The words â€˜karmic merits and demeritsâ€™, like â€˜karmic credits and debitsâ€™, are not only rather unwieldy, but can also lead to misconceptions. They give the impression of recording angels and books of account, which is wholly wrong. Therefore, why not use the old original word â€˜enidvadewâ€™ meaning â€˜soulstrengthâ€™ or, perhaps more properly, â€˜soul vitalisationâ€™.
Enidvadew may be either gained or lost and it must always be remembered that it accumulates through a whole chain of causes and effects. If parents bring a child up badly so that it, in turn, treats its children likewise, then the grandparents continue to lose enidvadew, though there is a limiting and mitigating factor. A man who sells drugs to three people, who then sell to nine others, is penalised in full for the three and in part for the other nine and so on.
All enidvadew is good and it is gained for goodness and lost for expressing the opposite. Anyone devoid of enidvadew is lost indeed and the life gains should always exceed the losses.
Thus persons are judged by their respective accumulations of enidvadew rather than whether they have balanced good with bad.
Here then, is an illustration of the workings of enidvadew:
Take a single woman who has an illegitimate baby girl, which she puts out for adoption. The woman later marries a â€˜mughusbandâ€™, that is to say one who was deceived as to her true status and has a baby boy who grows up and marries.
Who, if anyone, incurs loss or gain of enidvadew?
Well, the father of the illegitimate baby girl incurs considerable loss of enidvadew, as does the mother equally. Neither the baby girl nor the adoptive parents incur loss or gain. Now, when the woman marries, she again is accountable for a loss of enidvadew because she deceived her husband; also, following the adoption of the baby girl, she longed for a girl to replace it and because of this and his consequent upbringing, the son grew up to be a transvestite, a sexual misfit who married and, in turn, caused unhappiness to his wife and himself. So the mother incurred considerable loss of enidvadew because of the son and because of his wife; and the man who fathered the baby girl is also incurring additional loss of enidvadew.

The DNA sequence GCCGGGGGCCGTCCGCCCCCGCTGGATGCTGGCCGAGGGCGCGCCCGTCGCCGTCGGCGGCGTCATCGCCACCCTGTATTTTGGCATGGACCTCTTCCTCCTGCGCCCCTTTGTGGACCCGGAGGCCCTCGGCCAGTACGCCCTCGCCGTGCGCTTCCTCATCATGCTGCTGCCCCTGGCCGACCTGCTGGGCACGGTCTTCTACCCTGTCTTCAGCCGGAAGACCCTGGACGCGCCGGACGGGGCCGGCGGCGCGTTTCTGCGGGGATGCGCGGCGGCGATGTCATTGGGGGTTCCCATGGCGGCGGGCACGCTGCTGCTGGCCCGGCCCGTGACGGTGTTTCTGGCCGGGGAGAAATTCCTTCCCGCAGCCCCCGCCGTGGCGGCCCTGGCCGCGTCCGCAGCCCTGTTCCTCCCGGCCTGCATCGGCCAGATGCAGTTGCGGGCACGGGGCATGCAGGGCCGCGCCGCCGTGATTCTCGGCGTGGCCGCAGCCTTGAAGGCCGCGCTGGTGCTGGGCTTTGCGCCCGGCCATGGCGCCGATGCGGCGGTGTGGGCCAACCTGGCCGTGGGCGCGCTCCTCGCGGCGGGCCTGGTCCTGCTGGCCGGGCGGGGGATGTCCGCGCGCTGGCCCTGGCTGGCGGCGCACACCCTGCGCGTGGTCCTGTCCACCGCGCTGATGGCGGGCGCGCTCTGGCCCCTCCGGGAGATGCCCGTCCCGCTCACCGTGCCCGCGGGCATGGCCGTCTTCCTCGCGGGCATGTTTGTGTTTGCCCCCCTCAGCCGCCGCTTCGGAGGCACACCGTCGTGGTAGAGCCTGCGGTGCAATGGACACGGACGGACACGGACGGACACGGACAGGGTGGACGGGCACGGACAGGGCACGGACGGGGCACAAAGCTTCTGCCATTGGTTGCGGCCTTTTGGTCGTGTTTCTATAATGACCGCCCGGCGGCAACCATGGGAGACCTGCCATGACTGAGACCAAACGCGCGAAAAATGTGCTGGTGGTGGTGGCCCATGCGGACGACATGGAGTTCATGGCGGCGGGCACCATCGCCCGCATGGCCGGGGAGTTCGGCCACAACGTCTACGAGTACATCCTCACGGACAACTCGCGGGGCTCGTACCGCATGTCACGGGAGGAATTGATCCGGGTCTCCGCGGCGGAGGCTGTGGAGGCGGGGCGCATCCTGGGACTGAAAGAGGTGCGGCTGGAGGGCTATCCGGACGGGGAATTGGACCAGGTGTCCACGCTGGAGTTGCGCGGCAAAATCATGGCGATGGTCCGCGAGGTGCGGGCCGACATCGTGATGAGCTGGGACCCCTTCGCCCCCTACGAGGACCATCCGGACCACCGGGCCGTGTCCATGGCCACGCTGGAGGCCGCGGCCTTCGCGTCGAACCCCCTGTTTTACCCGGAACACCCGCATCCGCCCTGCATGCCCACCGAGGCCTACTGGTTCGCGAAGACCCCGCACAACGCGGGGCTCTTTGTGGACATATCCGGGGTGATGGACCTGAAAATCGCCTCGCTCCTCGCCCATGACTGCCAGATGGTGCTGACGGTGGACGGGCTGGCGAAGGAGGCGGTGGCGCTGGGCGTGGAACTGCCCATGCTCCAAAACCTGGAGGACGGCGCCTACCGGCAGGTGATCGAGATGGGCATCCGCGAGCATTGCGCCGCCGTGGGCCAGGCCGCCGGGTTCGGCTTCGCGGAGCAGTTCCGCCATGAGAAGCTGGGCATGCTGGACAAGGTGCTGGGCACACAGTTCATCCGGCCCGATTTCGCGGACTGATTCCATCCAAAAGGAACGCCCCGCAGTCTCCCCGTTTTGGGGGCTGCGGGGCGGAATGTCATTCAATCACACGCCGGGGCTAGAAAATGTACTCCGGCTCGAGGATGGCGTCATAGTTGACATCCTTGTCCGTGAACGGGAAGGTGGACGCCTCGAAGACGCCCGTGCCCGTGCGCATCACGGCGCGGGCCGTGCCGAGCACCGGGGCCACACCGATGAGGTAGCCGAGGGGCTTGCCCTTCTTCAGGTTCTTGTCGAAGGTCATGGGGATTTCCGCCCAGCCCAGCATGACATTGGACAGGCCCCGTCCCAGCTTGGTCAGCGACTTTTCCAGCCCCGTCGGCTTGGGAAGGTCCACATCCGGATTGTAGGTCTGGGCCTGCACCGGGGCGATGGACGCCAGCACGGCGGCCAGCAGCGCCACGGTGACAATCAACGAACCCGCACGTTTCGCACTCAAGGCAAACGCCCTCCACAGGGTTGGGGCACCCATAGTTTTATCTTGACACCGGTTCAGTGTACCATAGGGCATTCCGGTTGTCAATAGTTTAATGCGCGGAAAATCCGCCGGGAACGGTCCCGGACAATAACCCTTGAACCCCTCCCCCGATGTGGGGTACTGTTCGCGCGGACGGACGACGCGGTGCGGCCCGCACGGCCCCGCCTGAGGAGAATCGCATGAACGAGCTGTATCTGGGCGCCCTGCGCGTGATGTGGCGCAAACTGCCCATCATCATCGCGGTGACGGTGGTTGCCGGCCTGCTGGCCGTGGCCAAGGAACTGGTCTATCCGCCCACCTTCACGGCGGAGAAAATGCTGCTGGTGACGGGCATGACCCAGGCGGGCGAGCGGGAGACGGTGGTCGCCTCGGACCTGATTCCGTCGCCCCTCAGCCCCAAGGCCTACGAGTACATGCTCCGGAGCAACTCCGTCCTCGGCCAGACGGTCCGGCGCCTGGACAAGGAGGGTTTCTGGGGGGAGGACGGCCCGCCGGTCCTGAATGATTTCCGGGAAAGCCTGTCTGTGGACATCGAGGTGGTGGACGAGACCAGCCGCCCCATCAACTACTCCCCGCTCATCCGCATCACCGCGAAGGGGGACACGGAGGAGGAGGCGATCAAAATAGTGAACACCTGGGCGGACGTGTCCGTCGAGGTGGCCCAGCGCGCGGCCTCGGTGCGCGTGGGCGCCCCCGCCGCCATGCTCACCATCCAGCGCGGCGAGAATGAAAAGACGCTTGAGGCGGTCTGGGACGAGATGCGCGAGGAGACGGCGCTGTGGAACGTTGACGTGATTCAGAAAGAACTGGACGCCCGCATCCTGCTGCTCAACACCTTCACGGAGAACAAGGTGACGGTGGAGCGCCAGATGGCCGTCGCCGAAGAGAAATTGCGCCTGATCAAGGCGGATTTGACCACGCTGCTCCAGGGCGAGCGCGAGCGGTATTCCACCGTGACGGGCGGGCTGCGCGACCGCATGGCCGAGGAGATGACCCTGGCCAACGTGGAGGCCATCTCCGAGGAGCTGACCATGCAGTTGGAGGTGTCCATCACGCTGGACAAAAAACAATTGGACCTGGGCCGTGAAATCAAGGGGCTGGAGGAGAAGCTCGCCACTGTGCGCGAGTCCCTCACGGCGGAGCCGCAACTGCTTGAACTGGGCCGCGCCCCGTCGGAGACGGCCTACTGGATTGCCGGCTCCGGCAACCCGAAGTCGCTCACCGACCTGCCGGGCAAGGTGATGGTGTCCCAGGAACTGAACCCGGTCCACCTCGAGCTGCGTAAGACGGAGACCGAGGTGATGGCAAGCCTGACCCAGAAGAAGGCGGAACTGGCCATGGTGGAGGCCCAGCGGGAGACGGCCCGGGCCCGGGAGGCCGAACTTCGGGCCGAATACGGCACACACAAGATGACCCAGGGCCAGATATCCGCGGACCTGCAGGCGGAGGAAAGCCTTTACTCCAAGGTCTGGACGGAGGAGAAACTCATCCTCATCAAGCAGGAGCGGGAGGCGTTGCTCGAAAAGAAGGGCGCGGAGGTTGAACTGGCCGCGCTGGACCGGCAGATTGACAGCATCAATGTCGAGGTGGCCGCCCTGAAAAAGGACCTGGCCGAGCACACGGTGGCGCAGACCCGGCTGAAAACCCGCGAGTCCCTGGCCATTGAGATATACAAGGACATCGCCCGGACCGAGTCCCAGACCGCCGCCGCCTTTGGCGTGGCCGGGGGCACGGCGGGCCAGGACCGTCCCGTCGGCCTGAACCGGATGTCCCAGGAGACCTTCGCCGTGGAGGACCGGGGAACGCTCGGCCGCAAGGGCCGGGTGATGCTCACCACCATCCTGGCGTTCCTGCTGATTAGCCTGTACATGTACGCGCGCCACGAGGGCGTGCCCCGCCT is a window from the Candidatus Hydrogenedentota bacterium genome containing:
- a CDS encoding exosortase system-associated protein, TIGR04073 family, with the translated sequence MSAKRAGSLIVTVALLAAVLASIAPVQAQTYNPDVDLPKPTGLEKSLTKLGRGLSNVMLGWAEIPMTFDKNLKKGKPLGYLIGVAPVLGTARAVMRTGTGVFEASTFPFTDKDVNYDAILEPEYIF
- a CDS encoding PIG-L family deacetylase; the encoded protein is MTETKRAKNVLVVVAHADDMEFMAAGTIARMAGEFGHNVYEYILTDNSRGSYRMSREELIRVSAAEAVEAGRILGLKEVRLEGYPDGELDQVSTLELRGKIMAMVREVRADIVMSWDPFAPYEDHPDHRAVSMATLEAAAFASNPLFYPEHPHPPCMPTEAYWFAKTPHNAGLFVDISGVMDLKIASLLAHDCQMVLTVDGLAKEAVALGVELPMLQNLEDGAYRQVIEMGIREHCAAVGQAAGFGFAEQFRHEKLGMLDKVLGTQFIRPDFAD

The mughusband loses a small amount of enidvadew for the part played in contributing to his sonâ€™s unhappiness and that of the sonâ€™s wife, but this varies according to circumstances.
So you can see that the situation is rather complex. Perhaps you can understand why reference is sometimes made in certain literature to â€˜the web of enidvadewâ€™.
However, it is unwise to be overly conscious of enidvadew, in relation to daily deeds, for such would become an undue burden. It is sufficient to know the laws of life and what is good and what is evil, what is right and what is wrong. Thus, you will subconsciously react to situations, in a manner best for you.
Here, too, a balance must be struck for if you are to take the attitude that you should not be unduly conscious of whatever is burdensome, then you are tending towards taking the easy path and going down hill; you are sliding back into a state of mental inertia.